Between Three And Six What?

The other way the project can lower tensions around release planning is to make releases fairly often. When there’s a long time between releases, the importance of any individual release is magnified in everyone’s minds; people are that much more crushed when their code doesn’t make it in, because they know how long it might be until the next chance. Depending on the complexity of the release process and the nature of your project, somewhere between every three and six months is usually about the right gap between releases, though maintenance lines may put out micro releases a bit faster, if there is demand for them.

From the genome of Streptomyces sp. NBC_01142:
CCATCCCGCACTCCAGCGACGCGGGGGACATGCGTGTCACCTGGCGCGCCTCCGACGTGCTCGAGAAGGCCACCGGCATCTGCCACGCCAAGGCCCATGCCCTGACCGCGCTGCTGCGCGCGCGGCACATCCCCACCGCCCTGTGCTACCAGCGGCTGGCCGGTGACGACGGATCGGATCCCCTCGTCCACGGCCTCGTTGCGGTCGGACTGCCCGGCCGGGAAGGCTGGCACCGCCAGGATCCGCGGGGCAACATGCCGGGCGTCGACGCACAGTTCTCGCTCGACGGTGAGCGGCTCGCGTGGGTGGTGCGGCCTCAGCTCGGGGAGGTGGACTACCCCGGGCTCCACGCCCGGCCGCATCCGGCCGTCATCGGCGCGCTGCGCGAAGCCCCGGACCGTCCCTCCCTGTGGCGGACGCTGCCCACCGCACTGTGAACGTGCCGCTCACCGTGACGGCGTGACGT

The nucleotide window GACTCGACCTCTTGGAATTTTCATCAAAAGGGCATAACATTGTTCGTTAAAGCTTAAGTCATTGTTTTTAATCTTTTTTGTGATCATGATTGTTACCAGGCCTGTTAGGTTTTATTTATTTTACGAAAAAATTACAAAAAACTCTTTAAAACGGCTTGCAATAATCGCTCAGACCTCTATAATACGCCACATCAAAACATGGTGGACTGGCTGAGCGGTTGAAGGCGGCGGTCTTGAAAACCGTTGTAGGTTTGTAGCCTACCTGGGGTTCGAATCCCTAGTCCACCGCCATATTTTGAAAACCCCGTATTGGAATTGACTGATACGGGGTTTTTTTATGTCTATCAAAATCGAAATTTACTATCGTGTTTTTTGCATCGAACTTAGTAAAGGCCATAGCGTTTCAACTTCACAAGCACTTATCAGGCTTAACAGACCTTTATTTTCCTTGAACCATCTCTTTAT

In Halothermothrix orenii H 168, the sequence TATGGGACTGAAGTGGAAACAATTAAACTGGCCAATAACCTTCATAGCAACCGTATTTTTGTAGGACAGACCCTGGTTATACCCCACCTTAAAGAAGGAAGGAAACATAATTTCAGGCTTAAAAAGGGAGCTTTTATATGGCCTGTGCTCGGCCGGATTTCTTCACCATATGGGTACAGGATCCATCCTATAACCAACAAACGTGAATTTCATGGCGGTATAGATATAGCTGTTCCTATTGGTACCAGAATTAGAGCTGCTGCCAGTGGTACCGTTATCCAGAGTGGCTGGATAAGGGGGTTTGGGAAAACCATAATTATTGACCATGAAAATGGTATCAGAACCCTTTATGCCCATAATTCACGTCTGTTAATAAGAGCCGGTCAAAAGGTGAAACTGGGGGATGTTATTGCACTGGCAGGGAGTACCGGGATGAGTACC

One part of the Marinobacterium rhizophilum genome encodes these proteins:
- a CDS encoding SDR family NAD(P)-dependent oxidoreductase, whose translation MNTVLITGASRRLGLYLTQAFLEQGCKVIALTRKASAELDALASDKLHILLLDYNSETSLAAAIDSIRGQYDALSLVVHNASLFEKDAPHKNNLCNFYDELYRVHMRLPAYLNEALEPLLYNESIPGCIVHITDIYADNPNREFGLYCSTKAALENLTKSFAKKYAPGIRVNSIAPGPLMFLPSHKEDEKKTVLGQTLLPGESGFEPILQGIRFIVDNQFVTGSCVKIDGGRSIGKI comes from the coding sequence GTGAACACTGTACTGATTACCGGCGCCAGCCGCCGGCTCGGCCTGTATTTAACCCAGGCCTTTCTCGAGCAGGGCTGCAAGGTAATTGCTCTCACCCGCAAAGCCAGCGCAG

— Karl Fogel, Producing Open Source Software

2 thoughts on “Between Three And Six What?

  1. I should clarify, I suppose: that sounds about right to me for point releases, which concentrate mostly on bug fixes and maybe a few new features. You do, of course, have to assume at that frequency that the overwhelming majority of users will skip releases, upgrading from 2.8 to 3.2 or whatever, as suits their schedule. But the development cycle has to take more things into consideration than just when the users are all going to upgrade.

    Major user-visible changes, especially big sweeping UI changes, should generally not be made in point releases but held for major releases, which should be roughly every 3-6 years in most cases. (UI changes that only impact users of a new feature don’t count here, though. Those can go into point releases for a couple of years after the new feature first lands.)

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